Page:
“Making | Breaking: New Arrivals” featured 43 design objects, including Calico Wallpapers’ Aurora Ray sidewall, that explores emerging technology and techniques.
“Contemporary design is a window into the future as designers wield the latest technologies and manipulate materials to reinvent the familiar or introduce something entirely new and needed,” said Caroline Baumann, director of the museum. “Cooper Hewitt’s permanent collection documents the design process over centuries of progress because we place special emphasis on recording creative breakthroughs.
“Understanding how a designer transforms plastic into flowing fabric or a poster into digital animation provides visitors with a richer, more holistic view of the impact of contemporary design and designers on our lives,” Baumann added.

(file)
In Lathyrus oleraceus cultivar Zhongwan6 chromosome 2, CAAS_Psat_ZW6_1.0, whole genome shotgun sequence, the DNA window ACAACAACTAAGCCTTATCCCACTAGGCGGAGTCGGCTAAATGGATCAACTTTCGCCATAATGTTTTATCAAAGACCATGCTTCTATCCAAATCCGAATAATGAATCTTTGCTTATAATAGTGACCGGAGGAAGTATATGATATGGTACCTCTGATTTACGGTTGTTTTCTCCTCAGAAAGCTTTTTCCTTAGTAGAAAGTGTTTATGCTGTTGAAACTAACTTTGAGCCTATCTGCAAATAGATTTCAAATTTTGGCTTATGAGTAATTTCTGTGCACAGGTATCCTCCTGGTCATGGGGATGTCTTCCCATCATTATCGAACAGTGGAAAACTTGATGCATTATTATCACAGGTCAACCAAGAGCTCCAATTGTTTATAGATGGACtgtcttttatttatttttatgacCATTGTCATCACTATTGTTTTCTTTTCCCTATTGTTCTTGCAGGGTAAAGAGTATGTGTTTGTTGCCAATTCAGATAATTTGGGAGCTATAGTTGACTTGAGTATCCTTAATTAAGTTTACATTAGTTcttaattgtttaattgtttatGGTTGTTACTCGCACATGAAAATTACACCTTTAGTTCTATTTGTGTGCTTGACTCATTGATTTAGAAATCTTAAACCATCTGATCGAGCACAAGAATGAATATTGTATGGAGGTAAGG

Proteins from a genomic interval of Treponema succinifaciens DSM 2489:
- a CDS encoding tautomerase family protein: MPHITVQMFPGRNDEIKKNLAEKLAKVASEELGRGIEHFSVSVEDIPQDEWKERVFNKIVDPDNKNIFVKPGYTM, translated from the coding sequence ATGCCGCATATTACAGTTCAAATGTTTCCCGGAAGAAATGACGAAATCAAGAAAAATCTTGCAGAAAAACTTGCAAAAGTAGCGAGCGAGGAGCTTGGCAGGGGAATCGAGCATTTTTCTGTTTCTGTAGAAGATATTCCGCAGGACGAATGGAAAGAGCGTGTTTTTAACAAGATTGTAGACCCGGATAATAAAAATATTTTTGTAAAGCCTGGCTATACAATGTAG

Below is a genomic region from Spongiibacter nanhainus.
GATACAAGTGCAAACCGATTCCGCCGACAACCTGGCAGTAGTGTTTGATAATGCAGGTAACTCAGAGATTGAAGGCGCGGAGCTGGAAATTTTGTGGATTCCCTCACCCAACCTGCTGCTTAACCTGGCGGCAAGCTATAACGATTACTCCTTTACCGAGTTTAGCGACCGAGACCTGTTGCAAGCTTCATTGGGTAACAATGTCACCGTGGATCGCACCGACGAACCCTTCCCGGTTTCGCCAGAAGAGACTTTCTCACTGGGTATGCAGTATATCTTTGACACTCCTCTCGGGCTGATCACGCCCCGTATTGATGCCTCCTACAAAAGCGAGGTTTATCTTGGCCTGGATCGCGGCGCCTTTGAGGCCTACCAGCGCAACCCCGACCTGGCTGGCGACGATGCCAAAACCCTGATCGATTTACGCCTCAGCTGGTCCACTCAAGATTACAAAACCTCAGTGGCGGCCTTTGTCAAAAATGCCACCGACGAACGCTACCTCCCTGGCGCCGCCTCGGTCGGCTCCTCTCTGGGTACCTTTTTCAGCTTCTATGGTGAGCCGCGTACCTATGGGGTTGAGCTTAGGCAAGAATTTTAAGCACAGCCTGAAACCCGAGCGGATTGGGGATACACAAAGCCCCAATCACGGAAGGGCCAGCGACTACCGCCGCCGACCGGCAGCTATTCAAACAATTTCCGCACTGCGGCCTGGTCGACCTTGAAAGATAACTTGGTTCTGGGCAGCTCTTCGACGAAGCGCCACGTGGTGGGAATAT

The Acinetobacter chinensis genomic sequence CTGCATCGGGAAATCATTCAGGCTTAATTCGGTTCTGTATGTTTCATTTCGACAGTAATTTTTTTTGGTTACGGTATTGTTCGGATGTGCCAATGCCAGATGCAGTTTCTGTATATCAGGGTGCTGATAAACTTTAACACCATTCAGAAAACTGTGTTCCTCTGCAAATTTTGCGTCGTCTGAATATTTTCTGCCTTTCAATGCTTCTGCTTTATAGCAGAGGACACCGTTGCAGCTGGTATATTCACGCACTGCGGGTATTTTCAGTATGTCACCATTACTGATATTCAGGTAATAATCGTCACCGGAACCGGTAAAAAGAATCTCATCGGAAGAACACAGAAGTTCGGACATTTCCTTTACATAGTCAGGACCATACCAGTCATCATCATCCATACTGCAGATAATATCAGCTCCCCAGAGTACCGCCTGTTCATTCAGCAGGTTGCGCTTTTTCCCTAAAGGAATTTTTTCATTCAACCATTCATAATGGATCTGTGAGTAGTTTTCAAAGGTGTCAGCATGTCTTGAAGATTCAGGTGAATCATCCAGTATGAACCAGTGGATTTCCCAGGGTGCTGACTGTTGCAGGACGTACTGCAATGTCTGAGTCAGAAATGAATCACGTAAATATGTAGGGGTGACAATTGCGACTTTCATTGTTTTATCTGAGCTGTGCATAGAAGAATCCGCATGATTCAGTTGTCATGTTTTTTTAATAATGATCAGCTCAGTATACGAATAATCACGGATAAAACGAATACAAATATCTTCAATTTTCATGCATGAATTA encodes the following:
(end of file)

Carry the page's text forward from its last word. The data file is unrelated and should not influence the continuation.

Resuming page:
Calico Wallpaper’s Aurora Ray sidewall mixes both traditional craft and technology. The designers created an ombre effect by painting and dipping linen while a digital print of the dyed linen was used to create wallpaper panels.
For Rachel Mosler and Nick Cope, life and work partners known for their marbleized wall murals, their Aurora collection was inspired by “distant shores.” For instance, inspiration came from Mosler’s time spent at the artist residency Villa Lena in Italy.
“Nothing compares to early morning light on the horizon,” Mosler said. “We wanted to capture its ephemeral quality and bring it to the home. It’s really quite immersive.”
Other highlights of the display include National Design Award winner Aaron Koblin’s Ten Thousand Cents, which is a digital rendering of a $100 bill created from individually crowdsourced drawings. A $100 bill was divided into 10,000 equal pieces and shared digitally for participants to duplicate for $0.01 per piece, according to the Cooper Hewitt website.
Furthermore, The Haas Brothers created the Turgid Dong Accretion vase, which is a unique vessel with forms suggestive of body parts and organic elements.
The designs are on view until October 29th. Cooper Hewitt is located at 2 East 91st Street in Manhattan.